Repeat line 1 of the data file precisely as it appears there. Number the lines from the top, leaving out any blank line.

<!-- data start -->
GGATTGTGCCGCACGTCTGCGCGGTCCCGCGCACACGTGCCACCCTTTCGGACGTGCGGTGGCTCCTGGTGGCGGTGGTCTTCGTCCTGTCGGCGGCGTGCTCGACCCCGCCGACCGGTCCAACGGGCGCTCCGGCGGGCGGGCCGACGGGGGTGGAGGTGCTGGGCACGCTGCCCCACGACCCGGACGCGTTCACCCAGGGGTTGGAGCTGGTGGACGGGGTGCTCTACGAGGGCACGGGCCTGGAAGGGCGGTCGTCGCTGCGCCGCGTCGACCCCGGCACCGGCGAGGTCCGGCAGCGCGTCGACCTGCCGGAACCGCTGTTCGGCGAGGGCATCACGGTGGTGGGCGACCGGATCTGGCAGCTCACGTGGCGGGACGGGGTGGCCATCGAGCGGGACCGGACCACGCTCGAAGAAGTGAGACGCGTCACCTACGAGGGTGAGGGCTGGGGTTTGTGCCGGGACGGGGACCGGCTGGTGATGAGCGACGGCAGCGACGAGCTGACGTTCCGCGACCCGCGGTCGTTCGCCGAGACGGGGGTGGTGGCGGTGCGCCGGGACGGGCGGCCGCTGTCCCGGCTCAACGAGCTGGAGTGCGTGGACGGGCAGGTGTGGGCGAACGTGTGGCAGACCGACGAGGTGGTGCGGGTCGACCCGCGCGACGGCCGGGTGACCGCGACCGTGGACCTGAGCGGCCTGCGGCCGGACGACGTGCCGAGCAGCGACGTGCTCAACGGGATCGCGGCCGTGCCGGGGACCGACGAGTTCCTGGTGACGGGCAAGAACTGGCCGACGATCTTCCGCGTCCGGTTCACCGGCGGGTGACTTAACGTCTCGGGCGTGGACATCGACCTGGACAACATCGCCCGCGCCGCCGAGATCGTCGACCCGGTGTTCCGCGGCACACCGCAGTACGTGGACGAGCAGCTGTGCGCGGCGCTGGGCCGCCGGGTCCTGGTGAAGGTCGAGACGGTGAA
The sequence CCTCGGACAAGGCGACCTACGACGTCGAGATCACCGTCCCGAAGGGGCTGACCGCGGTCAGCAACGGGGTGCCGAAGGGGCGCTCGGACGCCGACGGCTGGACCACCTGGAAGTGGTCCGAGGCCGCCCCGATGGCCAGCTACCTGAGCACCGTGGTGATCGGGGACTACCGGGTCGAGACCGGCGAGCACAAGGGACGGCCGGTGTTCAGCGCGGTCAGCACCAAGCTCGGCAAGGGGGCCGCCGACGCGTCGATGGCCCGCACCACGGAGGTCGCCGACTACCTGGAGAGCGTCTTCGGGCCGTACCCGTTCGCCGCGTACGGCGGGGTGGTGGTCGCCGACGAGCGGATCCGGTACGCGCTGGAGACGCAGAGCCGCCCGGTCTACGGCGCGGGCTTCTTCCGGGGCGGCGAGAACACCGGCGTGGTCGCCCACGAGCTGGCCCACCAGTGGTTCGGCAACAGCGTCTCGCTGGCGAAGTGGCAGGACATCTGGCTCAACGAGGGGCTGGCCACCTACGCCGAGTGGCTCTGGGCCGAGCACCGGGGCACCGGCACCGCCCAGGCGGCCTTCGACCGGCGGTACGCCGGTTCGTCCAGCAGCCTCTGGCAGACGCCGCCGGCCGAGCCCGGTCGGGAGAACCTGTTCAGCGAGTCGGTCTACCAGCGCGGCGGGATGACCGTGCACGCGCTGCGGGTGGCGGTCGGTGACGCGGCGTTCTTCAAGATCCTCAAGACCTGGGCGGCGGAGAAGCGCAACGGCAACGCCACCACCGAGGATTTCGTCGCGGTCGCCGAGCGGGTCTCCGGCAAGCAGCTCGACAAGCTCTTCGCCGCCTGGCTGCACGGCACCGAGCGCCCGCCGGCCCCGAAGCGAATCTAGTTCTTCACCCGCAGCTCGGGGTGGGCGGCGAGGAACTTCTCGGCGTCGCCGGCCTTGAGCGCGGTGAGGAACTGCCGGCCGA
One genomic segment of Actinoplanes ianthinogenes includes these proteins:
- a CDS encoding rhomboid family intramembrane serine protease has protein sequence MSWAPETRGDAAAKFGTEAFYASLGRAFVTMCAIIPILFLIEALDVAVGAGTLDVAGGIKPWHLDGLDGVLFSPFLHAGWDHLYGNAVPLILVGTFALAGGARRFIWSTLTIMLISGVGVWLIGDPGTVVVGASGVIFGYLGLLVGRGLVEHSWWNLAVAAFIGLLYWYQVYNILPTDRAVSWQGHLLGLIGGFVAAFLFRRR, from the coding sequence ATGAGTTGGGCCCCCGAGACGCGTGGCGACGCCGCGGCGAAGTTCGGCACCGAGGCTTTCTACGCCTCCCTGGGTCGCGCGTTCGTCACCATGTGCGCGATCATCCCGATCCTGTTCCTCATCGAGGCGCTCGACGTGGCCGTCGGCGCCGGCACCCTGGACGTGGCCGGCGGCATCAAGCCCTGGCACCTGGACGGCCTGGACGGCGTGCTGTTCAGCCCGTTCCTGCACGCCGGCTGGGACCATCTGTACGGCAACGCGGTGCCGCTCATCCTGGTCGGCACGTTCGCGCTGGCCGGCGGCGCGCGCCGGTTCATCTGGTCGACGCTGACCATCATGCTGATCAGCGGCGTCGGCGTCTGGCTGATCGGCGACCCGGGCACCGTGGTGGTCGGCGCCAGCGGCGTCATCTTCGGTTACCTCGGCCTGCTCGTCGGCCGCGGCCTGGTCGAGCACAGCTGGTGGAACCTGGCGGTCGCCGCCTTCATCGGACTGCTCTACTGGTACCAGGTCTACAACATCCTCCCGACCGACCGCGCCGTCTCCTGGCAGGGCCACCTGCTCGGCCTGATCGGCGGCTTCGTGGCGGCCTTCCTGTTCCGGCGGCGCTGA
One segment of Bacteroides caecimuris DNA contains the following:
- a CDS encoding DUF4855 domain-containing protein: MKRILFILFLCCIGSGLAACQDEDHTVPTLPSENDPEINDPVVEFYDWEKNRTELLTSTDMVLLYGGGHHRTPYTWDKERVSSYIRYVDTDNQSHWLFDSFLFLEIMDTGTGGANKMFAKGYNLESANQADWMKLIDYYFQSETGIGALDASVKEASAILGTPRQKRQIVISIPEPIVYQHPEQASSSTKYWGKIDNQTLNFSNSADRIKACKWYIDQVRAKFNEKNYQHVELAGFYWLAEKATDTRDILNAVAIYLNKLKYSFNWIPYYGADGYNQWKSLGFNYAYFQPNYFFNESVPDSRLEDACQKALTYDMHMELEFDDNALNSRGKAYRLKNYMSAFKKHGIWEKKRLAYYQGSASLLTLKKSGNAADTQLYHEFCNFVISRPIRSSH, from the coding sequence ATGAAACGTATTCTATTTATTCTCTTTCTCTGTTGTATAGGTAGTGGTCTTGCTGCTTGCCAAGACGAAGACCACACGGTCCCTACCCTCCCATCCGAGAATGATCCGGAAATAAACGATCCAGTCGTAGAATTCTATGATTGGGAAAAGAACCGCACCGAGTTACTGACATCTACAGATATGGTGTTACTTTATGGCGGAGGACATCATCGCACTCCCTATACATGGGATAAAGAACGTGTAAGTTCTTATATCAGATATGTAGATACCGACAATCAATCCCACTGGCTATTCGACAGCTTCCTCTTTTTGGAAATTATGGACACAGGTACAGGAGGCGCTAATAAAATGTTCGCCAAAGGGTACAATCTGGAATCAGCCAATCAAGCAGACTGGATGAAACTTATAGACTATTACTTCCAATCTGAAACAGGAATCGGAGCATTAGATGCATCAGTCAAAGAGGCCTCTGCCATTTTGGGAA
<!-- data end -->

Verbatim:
GGATTGTGCCGCACGTCTGCGCGGTCCCGCGCACACGTGCCACCCTTTCGGACGTGCGGTGGCTCCTGGTGGCGGTGGTCTTCGTCCTGTCGGCGGCGTGCTCGACCCCGCCGACCGGTCCAACGGGCGCTCCGGCGGGCGGGCCGACGGGGGTGGAGGTGCTGGGCACGCTGCCCCACGACCCGGACGCGTTCACCCAGGGGTTGGAGCTGGTGGACGGGGTGCTCTACGAGGGCACGGGCCTGGAAGGGCGGTCGTCGCTGCGCCGCGTCGACCCCGGCACCGGCGAGGTCCGGCAGCGCGTCGACCTGCCGGAACCGCTGTTCGGCGAGGGCATCACGGTGGTGGGCGACCGGATCTGGCAGCTCACGTGGCGGGACGGGGTGGCCATCGAGCGGGACCGGACCACGCTCGAAGAAGTGAGACGCGTCACCTACGAGGGTGAGGGCTGGGGTTTGTGCCGGGACGGGGACCGGCTGGTGATGAGCGACGGCAGCGACGAGCTGACGTTCCGCGACCCGCGGTCGTTCGCCGAGACGGGGGTGGTGGCGGTGCGCCGGGACGGGCGGCCGCTGTCCCGGCTCAACGAGCTGGAGTGCGTGGACGGGCAGGTGTGGGCGAACGTGTGGCAGACCGACGAGGTGGTGCGGGTCGACCCGCGCGACGGCCGGGTGACCGCGACCGTGGACCTGAGCGGCCTGCGGCCGGACGACGTGCCGAGCAGCGACGTGCTCAACGGGATCGCGGCCGTGCCGGGGACCGACGAGTTCCTGGTGACGGGCAAGAACTGGCCGACGATCTTCCGCGTCCGGTTCACCGGCGGGTGACTTAACGTCTCGGGCGTGGACATCGACCTGGACAACATCGCCCGCGCCGCCGAGATCGTCGACCCGGTGTTCCGCGGCACACCGCAGTACGTGGACGAGCAGCTGTGCGCGGCGCTGGGCCGCCGGGTCCTGGTGAAGGTCGAGACGGTGAA